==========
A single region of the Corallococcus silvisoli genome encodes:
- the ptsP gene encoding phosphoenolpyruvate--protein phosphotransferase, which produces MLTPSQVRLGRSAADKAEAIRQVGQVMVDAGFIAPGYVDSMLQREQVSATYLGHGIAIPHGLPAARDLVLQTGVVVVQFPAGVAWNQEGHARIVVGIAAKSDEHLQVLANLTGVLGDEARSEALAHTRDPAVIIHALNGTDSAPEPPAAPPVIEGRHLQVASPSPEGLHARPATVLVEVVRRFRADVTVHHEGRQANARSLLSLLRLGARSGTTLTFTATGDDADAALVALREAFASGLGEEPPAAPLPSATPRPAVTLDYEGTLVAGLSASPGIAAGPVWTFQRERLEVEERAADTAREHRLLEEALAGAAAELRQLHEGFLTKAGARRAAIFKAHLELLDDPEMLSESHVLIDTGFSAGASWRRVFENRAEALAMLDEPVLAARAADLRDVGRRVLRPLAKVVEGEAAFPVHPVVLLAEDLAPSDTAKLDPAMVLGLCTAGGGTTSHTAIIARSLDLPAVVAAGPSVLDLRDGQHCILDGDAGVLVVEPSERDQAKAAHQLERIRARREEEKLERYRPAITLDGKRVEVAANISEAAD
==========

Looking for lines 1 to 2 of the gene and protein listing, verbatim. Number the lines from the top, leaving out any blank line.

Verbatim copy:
A single region of the Corallococcus silvisoli genome encodes:
- the ptsP gene encoding phosphoenolpyruvate--protein phosphotransferase, which produces MLTPSQVRLGRSAADKAEAIRQVGQVMVDAGFIAPGYVDSMLQREQVSATYLGHGIAIPHGLPAARDLVLQTGVVVVQFPAGVAWNQEGHARIVVGIAAKSDEHLQVLANLTGVLGDEARSEALAHTRDPAVIIHALNGTDSAPEPPAAPPVIEGRHLQVASPSPEGLHARPATVLVEVVRRFRADVTVHHEGRQANARSLLSLLRLGARSGTTLTFTATGDDADAALVALREAFASGLGEEPPAAPLPSATPRPAVTLDYEGTLVAGLSASPGIAAGPVWTFQRERLEVEERAADTAREHRLLEEALAGAAAELRQLHEGFLTKAGARRAAIFKAHLELLDDPEMLSESHVLIDTGFSAGASWRRVFENRAEALAMLDEPVLAARAADLRDVGRRVLRPLAKVVEGEAAFPVHPVVLLAEDLAPSDTAKLDPAMVLGLCTAGGGTTSHTAIIARSLDLPAVVAAGPSVLDLRDGQHCILDGDAGVLVVEPSERDQAKAAHQLERIRARREEEKLERYRPAITLDGKRVEVAANISEAAD